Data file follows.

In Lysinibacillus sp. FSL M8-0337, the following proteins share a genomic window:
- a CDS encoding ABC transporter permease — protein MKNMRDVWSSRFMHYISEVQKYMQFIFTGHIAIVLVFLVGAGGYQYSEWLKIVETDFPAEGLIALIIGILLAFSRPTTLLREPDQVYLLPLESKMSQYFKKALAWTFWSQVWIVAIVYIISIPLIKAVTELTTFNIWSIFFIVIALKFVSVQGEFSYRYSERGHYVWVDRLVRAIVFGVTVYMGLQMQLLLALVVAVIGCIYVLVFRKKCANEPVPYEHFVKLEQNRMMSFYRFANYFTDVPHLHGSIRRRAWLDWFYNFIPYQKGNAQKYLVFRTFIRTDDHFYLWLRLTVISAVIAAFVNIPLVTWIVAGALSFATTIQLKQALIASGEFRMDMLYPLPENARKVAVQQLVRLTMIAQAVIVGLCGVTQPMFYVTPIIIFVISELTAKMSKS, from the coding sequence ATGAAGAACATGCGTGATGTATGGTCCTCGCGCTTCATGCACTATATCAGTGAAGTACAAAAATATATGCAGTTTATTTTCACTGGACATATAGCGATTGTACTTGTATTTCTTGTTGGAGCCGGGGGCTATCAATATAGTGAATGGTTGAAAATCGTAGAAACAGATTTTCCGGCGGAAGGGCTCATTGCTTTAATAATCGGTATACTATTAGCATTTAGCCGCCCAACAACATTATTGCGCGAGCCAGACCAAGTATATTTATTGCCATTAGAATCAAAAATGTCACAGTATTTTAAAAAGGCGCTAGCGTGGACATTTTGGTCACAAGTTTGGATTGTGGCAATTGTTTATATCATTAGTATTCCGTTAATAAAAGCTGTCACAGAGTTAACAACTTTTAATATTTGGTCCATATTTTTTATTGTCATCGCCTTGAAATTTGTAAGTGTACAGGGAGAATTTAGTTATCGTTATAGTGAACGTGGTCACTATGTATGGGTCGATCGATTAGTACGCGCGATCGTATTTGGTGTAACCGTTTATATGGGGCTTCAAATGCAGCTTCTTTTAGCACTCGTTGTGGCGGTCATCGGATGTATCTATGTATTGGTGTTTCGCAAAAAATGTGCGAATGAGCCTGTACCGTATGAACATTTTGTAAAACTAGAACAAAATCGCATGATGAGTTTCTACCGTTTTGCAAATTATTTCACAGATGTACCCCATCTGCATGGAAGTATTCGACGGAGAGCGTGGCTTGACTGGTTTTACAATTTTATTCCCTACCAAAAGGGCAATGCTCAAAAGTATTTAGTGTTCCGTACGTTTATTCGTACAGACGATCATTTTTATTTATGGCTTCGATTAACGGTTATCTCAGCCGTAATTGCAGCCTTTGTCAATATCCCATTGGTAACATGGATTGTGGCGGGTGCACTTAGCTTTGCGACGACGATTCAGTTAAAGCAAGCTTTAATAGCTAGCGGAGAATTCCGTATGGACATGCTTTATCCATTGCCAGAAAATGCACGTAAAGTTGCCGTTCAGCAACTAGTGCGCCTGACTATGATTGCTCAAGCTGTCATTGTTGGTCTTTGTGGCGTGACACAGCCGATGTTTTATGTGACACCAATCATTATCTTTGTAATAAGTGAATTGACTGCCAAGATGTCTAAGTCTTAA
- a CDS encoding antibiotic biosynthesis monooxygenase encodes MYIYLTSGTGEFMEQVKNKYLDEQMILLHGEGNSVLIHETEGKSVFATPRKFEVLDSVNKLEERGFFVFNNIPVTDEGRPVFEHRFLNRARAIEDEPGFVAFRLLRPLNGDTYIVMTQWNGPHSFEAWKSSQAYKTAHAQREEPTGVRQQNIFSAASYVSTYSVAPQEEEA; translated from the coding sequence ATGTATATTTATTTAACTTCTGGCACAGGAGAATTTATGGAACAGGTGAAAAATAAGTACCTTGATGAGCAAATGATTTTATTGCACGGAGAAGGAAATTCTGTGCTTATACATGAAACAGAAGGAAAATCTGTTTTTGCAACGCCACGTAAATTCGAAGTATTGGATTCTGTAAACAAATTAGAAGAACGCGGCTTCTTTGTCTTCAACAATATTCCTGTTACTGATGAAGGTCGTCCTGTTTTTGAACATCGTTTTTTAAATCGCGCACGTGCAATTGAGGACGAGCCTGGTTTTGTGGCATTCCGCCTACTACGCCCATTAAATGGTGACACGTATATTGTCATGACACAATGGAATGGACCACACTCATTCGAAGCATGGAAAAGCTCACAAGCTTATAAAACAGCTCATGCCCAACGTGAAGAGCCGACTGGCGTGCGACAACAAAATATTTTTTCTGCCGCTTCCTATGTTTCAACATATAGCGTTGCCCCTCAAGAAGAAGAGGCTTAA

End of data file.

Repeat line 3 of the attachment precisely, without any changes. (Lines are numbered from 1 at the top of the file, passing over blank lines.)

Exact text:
- a CDS encoding antibiotic biosynthesis monooxygenase encodes MYIYLTSGTGEFMEQVKNKYLDEQMILLHGEGNSVLIHETEGKSVFATPRKFEVLDSVNKLEERGFFVFNNIPVTDEGRPVFEHRFLNRARAIEDEPGFVAFRLLRPLNGDTYIVMTQWNGPHSFEAWKSSQAYKTAHAQREEPTGVRQQNIFSAASYVSTYSVAPQEEEA; translated from the coding sequence ATGTATATTTATTTAACTTCTGGCACAGGAGAATTTATGGAACAGGTGAAAAATAAGTACCTTGATGAGCAAATGATTTTATTGCACGGAGAAGGAAATTCTGTGCTTATACATGAAACAGAAGGAAAATCTGTTTTTGCAACGCCACGTAAATTCGAAGTATTGGATTCTGTAAACAAATTAGAAGAACGCGGCTTCTTTGTCTTCAACAATATTCCTGTTACTGATGAAGGTCGTCCTGTTTTTGAACATCGTTTTTTAAATCGCGCACGTGCAATTGAGGACGAGCCTGGTTTTGTGGCATTCCGCCTACTACGCCCATTAAATGGTGACACGTATATTGTCATGACACAATGGAATGGACCACACTCATTCGAAGCATGGAAAAGCTCACAAGCTTATAAAACAGCTCATGCCCAACGTGAAGAGCCGACTGGCGTGCGACAACAAAATATTTTTTCTGCCGCTTCCTATGTTTCAACATATAGCGTTGCCCCTCAAGAAGAAGAGGCTTAA